“You don’t have to. Kayleen, do you have any idea how wealthy I am?”
“Not really,” she admitted.
“You don’t need to shop for a bargain.”
But she would. She would be responsible with his money, even if he didn’t care.
“Okay. I’ll get right on ordering one.”
He studied her for a moment. “You may also use that to shop for yourself and the girls.”
“We don’t need anything.”
“You will. Clothes wear out. Even my limited knowledge of children tells me they grow and require new clothes.”
“You’re right.” She stared at the card. “You’re also very kind.”
“I am not. My daughters deserve the best because of who I am.”
“You don’t have a self-esteem crisis, do you?” she asked, both amused and envious.
“No. I am clear on my place in the world.”
Must be nice, she thought longingly.
“You belong here, as well,” he told her.
Because he was once again reading her mind? “Not really.”
“If I say it is so, it is.”
“Thank you” seemed the right response. He was being kind. The truth was, she didn’t belong here at all. She was just staff and easily replaceable.
She turned to leave, but he called her back.
“I’ll get you information on your salary and benefits,” he said. “I should have taken care of that before.”
She smiled. “You’re a prince. I guess you’re not into details.”
“You’re very understanding. Thank you.”
His dark gaze caught hers. She told herself it was okay to go now, that they were done. But she couldn’t seem to pull away. She felt a powerful need to move closer, to…to…She wasn’t sure what, but something.
The phone rang. He glanced down and she was able to move again. As much as she wanted to stay, she forced herself to walk out of the office.
“We’re making progress,” Lina said as she curled up on her bed and held the phone close.
“There is no ‘we,’” Hassan told her. “You are in this on your own.”
“That’s not true. This was all your idea. You’re in this as deeply as I am.”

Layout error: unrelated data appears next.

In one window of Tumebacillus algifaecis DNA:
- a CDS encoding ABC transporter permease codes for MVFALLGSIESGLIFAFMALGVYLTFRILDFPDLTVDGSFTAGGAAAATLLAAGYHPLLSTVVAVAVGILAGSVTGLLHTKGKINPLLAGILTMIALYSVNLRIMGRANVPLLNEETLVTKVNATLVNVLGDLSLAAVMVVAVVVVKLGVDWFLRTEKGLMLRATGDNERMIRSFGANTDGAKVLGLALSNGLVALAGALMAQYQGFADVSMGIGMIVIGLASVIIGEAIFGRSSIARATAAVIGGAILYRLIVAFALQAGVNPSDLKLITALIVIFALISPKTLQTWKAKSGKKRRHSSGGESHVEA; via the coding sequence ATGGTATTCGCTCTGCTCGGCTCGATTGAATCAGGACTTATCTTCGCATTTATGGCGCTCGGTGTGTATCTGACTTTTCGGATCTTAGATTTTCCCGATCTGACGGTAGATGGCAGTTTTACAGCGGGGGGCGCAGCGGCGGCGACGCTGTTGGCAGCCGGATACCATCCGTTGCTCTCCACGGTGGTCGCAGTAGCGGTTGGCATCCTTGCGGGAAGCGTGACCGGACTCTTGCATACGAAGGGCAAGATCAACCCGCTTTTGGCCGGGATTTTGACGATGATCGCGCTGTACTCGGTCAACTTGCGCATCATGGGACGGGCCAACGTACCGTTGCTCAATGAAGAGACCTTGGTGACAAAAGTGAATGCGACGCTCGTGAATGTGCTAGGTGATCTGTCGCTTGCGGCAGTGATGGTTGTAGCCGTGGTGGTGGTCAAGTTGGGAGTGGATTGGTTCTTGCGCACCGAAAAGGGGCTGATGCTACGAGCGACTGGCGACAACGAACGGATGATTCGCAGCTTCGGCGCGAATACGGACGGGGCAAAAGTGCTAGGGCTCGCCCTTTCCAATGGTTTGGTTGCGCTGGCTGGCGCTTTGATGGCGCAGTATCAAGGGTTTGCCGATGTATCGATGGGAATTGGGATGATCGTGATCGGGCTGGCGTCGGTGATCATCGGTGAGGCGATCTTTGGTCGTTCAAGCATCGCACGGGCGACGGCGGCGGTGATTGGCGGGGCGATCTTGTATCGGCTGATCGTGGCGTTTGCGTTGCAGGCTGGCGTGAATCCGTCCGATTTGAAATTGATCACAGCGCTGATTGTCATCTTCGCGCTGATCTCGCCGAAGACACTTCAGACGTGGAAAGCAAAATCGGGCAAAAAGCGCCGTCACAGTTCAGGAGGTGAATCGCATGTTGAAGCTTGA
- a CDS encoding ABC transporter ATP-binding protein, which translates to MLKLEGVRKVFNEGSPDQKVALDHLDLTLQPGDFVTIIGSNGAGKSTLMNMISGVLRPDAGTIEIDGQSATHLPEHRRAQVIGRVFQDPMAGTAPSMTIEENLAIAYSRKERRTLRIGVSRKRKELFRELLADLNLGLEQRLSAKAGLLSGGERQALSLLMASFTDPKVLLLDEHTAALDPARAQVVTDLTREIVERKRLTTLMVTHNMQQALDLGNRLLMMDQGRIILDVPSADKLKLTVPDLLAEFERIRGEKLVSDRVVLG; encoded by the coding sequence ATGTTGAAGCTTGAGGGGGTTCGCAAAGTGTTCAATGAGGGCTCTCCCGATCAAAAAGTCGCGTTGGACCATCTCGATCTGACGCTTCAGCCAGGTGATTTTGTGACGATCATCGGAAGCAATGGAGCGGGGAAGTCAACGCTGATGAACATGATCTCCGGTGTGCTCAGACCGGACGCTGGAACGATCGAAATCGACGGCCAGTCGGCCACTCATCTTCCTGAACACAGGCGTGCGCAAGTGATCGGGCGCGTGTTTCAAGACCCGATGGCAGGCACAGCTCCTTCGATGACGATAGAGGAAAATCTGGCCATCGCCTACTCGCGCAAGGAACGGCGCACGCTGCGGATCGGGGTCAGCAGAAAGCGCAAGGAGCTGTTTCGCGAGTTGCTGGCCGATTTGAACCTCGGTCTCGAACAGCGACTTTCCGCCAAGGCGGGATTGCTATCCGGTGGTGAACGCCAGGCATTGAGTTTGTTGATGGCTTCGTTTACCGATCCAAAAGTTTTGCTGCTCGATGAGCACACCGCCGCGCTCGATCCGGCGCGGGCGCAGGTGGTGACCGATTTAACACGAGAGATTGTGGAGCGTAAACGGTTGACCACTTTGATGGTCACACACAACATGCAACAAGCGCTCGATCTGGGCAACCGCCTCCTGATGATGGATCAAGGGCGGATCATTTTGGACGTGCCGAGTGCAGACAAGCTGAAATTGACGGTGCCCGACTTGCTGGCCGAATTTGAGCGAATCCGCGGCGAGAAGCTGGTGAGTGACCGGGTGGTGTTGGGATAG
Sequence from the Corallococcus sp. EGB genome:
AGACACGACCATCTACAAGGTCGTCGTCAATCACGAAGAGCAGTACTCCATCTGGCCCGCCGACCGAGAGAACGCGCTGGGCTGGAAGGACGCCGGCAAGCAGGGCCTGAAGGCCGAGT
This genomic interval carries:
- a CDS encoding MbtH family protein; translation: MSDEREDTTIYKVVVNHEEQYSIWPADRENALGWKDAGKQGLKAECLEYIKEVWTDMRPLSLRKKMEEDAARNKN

“You’re a very difficult woman.”
“I know.” She smiled. “It’s part of my charm.”
She squeezed her eyes shut and did her best not to scream. Not only wasn’t it fitting her position, but she was forty-three. Forty-three-year-old women didn’t go around screaming because a handsome man flirted with them on the phone. Even if that handsome man was the king of Bahania.
“Kayleen really likes As’ad,” she continued. “She’s having a little trouble adjusting to the palace, but who wouldn’t? Still, she’s doing well. He came and talked to me about making sure she had a salary and benefits. He wants to be generous. That’s something.”
“You may be reading too much into what he says.”
“I hope not. She would be good for him. He always holds back his emotions. I blame his father for that.”
“How refreshing,” Hassan said dryly. “One usually blames the mother.”
She laughed. “Speaking as a woman, I would say that needs to change.”
“This is my favorite part of our conversations. The sound of your laughter.”
Her heartbeat went from normal to hyperdrive in two seconds. Good thing she was lying down—otherwise, she would have fallen.
“It is as beautiful as the rest of you.” He paused. “Have I startled you with my confession?”
“Um, no. It’s fine. I mean, thank you.”
He sighed. “How much of this awkwardness is because I am a king and how much of it is because I am so much older?”
“None of it is because you’re the king,” she said without thinking.
His short “I see” had her backpedaling.
“No, no. It’s not about your age. I just wasn’t sure…We’ve never really talked about…I thought we were friends.”
“We are. Do you wish us to be more?”
Oh, my. Talk about putting it all out there.
Lina clutched the phone and told herself to keep breathing. She was terrified to tell the truth, to admit that she thought about him a whole lot more than she should. What if he wanted to know so he could let her down gently?
“Hassan,” she began, then stopped.
“I would like us to be more than friends,” he said. “Does that information make things easier or harder for you?”
She exhaled. “Easier. A lot easier. I want that, too.”